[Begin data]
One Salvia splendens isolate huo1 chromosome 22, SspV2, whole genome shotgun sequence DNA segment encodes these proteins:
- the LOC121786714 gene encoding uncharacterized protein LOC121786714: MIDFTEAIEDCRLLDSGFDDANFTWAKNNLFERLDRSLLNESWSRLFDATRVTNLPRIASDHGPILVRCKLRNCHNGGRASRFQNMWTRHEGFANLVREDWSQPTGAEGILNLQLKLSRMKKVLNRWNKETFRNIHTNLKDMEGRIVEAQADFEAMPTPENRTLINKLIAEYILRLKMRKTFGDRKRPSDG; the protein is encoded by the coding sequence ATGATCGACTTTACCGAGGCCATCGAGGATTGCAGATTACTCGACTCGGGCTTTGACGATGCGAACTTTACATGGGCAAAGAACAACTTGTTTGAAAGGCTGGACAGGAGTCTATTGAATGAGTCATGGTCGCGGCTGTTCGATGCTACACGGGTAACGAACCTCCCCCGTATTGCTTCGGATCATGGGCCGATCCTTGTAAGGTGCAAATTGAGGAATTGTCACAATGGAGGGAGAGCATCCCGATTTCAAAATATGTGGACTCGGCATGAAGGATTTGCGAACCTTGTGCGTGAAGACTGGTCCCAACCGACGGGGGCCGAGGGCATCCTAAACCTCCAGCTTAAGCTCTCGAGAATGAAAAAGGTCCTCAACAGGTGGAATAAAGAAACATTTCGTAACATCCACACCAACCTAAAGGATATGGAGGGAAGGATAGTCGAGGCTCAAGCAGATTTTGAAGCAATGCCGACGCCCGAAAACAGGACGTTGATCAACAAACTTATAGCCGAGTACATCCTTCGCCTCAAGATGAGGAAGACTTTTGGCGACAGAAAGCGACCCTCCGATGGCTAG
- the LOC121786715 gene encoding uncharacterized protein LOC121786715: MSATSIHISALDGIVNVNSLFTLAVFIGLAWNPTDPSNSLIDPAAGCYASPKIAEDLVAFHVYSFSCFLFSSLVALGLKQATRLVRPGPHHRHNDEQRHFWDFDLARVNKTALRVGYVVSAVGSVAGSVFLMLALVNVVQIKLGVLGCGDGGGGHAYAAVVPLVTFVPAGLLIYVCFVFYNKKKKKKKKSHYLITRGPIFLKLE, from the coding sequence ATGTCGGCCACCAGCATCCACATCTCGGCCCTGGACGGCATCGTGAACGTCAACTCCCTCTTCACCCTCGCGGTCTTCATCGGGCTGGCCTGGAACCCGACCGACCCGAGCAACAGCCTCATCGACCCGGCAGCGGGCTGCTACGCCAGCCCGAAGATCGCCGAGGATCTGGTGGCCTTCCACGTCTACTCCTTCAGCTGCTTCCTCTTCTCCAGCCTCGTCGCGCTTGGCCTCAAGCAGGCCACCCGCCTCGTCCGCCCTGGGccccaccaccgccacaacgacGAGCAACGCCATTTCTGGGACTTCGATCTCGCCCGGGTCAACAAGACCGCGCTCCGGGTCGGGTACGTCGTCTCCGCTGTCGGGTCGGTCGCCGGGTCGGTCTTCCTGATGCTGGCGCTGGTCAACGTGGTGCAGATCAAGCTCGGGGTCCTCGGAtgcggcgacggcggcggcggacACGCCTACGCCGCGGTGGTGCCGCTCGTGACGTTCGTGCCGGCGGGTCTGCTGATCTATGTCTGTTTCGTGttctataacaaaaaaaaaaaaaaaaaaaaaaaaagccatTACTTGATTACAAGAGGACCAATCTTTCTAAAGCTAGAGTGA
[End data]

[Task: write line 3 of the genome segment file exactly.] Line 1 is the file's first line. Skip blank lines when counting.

- the LOC121786715 gene encoding uncharacterized protein LOC121786715: MSATSIHISALDGIVNVNSLFTLAVFIGLAWNPTDPSNSLIDPAAGCYASPKIAEDLVAFHVYSFSCFLFSSLVALGLKQATRLVRPGPHHRHNDEQRHFWDFDLARVNKTALRVGYVVSAVGSVAGSVFLMLALVNVVQIKLGVLGCGDGGGGHAYAAVVPLVTFVPAGLLIYVCFVFYNKKKKKKKKSHYLITRGPIFLKLE, from the coding sequence ATGTCGGCCACCAGCATCCACATCTCGGCCCTGGACGGCATCGTGAACGTCAACTCCCTCTTCACCCTCGCGGTCTTCATCGGGCTGGCCTGGAACCCGACCGACCCGAGCAACAGCCTCATCGACCCGGCAGCGGGCTGCTACGCCAGCCCGAAGATCGCCGAGGATCTGGTGGCCTTCCACGTCTACTCCTTCAGCTGCTTCCTCTTCTCCAGCCTCGTCGCGCTTGGCCTCAAGCAGGCCACCCGCCTCGTCCGCCCTGGGccccaccaccgccacaacgacGAGCAACGCCATTTCTGGGACTTCGATCTCGCCCGGGTCAACAAGACCGCGCTCCGGGTCGGGTACGTCGTCTCCGCTGTCGGGTCGGTCGCCGGGTCGGTCTTCCTGATGCTGGCGCTGGTCAACGTGGTGCAGATCAAGCTCGGGGTCCTCGGAtgcggcgacggcggcggcggacACGCCTACGCCGCGGTGGTGCCGCTCGTGACGTTCGTGCCGGCGGGTCTGCTGATCTATGTCTGTTTCGTGttctataacaaaaaaaaaaaaaaaaaaaaaaaaagccatTACTTGATTACAAGAGGACCAATCTTTCTAAAGCTAGAGTGA